And that's why, these days, you know, I'm accused of being a candidate who talks about morality all the time. There was a young lady in New Hampshire who accused me of that. She came up to me and said, "You're the candidate who talks about morality all the time, aren't you? How can you DO that," she says, "when it's such a divisive issue, and we can't agree about that?!" And I was really taken aback by this, because it struck me as sad that we are raising a generation of young people who believe that, as Americans, there is no ground for moral agreement.

You realize, of course, that if what I was just saying about our international life is true, and there is no ground for moral agreement, then in the end there is no basis on which we will sustain the will, successfully, to prosecute war when we must. Lose the moral understanding that allows you to come together for the sake of the moral goals for which you are willing to give your lives--lose that, and you won't be able to sustain yourself in the adversity of war, and in the face of its more gruesome challenges. So as long as it's easy, of course, we'll be all right.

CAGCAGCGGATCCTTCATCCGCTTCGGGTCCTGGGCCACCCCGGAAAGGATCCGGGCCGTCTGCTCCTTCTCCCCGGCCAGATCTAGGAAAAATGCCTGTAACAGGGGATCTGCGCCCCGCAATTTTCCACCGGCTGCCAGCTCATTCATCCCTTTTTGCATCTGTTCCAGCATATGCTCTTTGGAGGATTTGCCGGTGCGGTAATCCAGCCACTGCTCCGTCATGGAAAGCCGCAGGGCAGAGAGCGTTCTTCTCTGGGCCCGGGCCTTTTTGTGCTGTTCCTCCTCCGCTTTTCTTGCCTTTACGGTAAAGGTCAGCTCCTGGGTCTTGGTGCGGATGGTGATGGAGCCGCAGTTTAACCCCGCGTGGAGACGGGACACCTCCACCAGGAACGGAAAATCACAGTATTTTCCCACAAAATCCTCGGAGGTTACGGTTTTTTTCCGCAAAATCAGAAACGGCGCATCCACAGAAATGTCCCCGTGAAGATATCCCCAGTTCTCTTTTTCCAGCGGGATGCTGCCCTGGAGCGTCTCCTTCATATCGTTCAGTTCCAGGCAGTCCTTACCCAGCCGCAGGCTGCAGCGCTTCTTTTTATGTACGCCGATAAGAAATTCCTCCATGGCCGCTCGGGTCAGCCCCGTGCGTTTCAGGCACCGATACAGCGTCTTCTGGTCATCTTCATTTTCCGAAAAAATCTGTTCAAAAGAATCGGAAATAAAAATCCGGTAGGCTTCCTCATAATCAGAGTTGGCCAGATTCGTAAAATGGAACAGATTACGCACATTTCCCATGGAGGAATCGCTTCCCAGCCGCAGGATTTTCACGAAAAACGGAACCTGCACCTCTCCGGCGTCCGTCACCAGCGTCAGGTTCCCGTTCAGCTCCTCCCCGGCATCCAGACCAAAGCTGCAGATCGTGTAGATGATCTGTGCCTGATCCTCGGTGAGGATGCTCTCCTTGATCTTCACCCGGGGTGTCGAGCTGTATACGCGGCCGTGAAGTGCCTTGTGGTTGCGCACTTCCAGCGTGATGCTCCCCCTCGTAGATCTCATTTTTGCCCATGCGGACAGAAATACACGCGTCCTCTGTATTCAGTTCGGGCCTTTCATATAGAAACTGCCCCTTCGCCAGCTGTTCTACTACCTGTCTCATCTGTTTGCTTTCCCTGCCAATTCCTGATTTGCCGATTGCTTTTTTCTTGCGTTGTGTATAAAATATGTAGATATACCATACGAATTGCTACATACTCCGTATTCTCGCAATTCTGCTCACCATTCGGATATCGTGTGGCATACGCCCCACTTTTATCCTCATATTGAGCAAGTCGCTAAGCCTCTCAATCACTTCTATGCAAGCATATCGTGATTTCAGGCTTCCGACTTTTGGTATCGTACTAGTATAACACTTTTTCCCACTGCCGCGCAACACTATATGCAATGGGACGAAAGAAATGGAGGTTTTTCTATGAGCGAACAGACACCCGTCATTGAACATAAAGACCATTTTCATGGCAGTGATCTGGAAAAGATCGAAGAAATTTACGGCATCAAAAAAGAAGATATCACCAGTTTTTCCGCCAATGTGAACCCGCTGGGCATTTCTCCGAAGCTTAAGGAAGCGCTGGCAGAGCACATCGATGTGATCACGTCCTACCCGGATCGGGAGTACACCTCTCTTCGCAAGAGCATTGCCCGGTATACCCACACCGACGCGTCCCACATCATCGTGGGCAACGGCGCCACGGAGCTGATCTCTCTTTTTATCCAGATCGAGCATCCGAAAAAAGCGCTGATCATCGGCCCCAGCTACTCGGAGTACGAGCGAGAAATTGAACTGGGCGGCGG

That's why Clinton was absolutely correct. If you've got to make a bad decision to go into another country, Haiti was the right one. Because, to send the world's most powerful military force against what's arguably the world's least powerful, this was the situation in which to test your mettle, in the event that you don't really have any. [laughter, applause]

I think maybe, though, Bosnia may prove to be a little different than that. Now I could be wrong here, but the little that I know of the history of that region--these were at least some of the people who held the Nazis at bay during World War II, which was no mean achievement, by the way, because my little reading in that area suggests to me that the Germans, man for man, were actually the best fighters in Europe. You hold them at bay, and you were doing something, especially when you didn't have much to work with.